¶ 8 After a break during which McClure briefly left the room, Stoddard joined the interview. Stoddard told Lemoine that he did not believe his story and that, if he would “come clean,” the officers could help him out “by not making a big production in the [newspaper].” Stoddard also told Lemoine that Caitlin had just “gone through some very lengthy medical procedures” and that they were awaiting the results. Stoddard said, “I don't think it's going to look good for you when” the test results come in. Lemoine asked how many years of incarceration he would face if he admitted to the allegations, to which Stoddard replied that he did not know, but that the crime was a felony. Lemoine expressed concern that he would be unable to continue working as a truck driver with a felony conviction, but Stoddard assured him that a felony conviction would not prevent him from driving a truck.
¶ 9 Stoddard described three different scenarios: “We can arrest you and put you in jail, and you will go to court tomorrow. We give you a citation and send you down the road. Or we can do nothing and wait until we've got everything.” Lemoine requested a citation to which Stoddard replied, “No. I'm not going to give you the choice.” At that time, Lemoine voiced his discomfort with having McClure present, and she left the room. Lemoine stated, “I'm comfortable with you.” Later, Lemoine asked what a felony and citation were, and Stoddard explained that with a citation, Lemoine could ask for time to get his affairs in order and come back to make an initial court appearance at a later date, whereupon he would enter a plea and say “I'm not guilty of this.”
¶ 10 Stoddard also promised Lemoine that if Lemoine gave the “true story ․ today” he would not “spend the night in jail” and that this would “give you time to call an attorney ․ [o]therwise, you know, we can lock you up, if we choose to do so.” Stoddard explained that in jail Lemoine would not “be able to make any phone calls or anything.” Stoddard then encouraged Lemoine to talk to the district attorney so that “it doesn't end up in court” or “in the public forum.” Lemoine said that he would admit to the allegations if Stoddard would promise in writing that he would not be taken to jail.
¶ 11 Lemoine then explained that when he was sitting on the back porch, Caitlin jumped onto his lap and that as he picked her up from his lap he placed his hand on her private area and rubbed the area over the underwear for “10, 15 seconds.” After repeatedly denying to Stoddard that there was skin-to-skin contact, he eventually admitted that there was. Lemoine characterized the incident as “the stupidest thing I've ever done” and said that he “almost wrecked” his motorcycle on the way to the police station because he knew why he was being called in. Later, during a break in which he was alone in the interview room, he said to himself, “I can't believe I did this.” Lemoine was issued a citation and released. He was subsequently charged with first degree sexual assault of a child in violation of Wis. Stat. § 948.02(1)(e).5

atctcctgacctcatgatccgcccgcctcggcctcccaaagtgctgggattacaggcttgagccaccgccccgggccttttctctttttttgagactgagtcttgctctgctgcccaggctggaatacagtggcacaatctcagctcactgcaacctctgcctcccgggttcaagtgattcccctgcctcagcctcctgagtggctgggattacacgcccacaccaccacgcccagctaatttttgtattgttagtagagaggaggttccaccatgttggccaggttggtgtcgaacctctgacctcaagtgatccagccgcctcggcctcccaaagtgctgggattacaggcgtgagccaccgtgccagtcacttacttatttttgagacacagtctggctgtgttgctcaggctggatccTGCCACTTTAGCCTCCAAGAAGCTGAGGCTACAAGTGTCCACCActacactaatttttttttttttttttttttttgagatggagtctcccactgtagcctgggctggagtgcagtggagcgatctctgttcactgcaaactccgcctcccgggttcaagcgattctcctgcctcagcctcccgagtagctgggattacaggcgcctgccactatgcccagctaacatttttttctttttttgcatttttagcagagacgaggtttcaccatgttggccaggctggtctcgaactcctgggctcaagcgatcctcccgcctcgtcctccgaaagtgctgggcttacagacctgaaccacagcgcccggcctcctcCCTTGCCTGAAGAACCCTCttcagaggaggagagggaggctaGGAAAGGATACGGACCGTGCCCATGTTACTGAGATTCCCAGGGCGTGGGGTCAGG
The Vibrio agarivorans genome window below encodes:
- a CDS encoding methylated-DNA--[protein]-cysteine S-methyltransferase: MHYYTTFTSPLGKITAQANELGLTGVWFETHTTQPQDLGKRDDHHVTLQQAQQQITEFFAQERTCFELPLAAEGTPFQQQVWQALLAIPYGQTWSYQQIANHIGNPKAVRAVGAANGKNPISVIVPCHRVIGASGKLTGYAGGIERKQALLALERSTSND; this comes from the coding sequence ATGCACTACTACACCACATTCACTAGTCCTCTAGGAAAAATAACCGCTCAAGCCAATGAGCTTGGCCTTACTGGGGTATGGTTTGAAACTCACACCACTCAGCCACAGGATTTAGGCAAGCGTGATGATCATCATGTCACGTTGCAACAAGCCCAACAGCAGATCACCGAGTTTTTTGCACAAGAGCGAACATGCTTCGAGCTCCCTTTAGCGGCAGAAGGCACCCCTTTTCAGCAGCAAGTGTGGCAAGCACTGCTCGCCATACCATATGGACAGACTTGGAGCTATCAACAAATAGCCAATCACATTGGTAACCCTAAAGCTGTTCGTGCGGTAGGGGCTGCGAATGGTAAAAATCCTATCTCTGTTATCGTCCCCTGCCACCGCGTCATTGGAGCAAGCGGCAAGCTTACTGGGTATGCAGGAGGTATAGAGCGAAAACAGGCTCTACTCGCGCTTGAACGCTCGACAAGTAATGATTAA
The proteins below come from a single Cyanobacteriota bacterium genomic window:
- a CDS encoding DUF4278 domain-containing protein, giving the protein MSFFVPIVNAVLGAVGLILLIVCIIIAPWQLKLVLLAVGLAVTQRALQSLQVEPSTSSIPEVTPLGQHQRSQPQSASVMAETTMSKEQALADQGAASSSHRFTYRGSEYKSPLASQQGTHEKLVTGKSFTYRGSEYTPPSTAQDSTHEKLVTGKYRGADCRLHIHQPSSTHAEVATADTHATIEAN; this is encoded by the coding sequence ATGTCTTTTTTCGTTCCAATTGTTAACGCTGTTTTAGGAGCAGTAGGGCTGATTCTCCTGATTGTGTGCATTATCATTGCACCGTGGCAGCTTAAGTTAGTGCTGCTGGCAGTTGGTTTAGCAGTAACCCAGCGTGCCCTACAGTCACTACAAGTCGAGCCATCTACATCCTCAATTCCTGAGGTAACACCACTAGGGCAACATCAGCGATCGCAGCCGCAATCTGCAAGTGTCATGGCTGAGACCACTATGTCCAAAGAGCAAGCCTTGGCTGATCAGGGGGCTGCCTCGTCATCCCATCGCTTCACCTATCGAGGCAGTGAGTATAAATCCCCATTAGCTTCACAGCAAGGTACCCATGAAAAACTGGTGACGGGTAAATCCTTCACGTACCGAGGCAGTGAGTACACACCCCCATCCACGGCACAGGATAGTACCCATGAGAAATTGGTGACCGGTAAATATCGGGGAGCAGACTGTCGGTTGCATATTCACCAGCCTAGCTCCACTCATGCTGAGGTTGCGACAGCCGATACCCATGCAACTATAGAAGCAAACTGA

¶ 12 Prior to trial, Lemoine moved to suppress the statements as coerced and therefore inadmissible.6 The circuit court reviewed the video and the transcript of the interview, received briefing and decided at a hearing that the statements were voluntary .7 Portions of the video were admitted at trial, and Lemoine testified. A jury found Lemoine guilty after a four-day trial.
¶ 13 Lemoine appealed the conviction on the grounds that his statements were involuntary and therefore wrongfully admitted at trial. The court of appeals affirmed the conviction by assuming without deciding that the statements were involuntary and then finding the admission of the statements to be harmless error. Lemoine moved for reconsideration for failure to conduct a Harrison/Anson analysis, and the court of appeals denied it, stating, “we have already addressed and rejected Lemoine's Harrison argument by holding that an error was harmless. Nothing in the materials submitted causes us to reconsider our decision.” State v. Lemoine, No.2010AP2597, unpublished slip op. (Wis.Ct.App. Oct. 13, 2011). Lemoine petitioned this court for review, which we granted.
II. STANDARD OF REVIEW
¶ 14 This case presents an opportunity to apply our case law on voluntary statements and determine whether, under the totality of the circumstances, a statement was made voluntarily and is admissible against a defendant. The due process test of voluntariness “takes into consideration the totality of all the surrounding circumstances—both the characteristics of the accused and the details of the interrogation.” Dickerson v. United States, 530 U.S. 428, 434 (2000) (citations omitted). A statement is voluntary if the pressures exerted by the police do not exceed the defendant's ability to resist. State v. Clappes, 136 Wis.2d at 236. The State must show voluntariness by a preponderance of the evidence. Lego v. Twomney, 404 U.S. 477, 489 (1972); State v. Jerrell, C.J., 2005 WI 105, ¶ 17, 283 Wis.2d 145, 699 N.W.2d 110.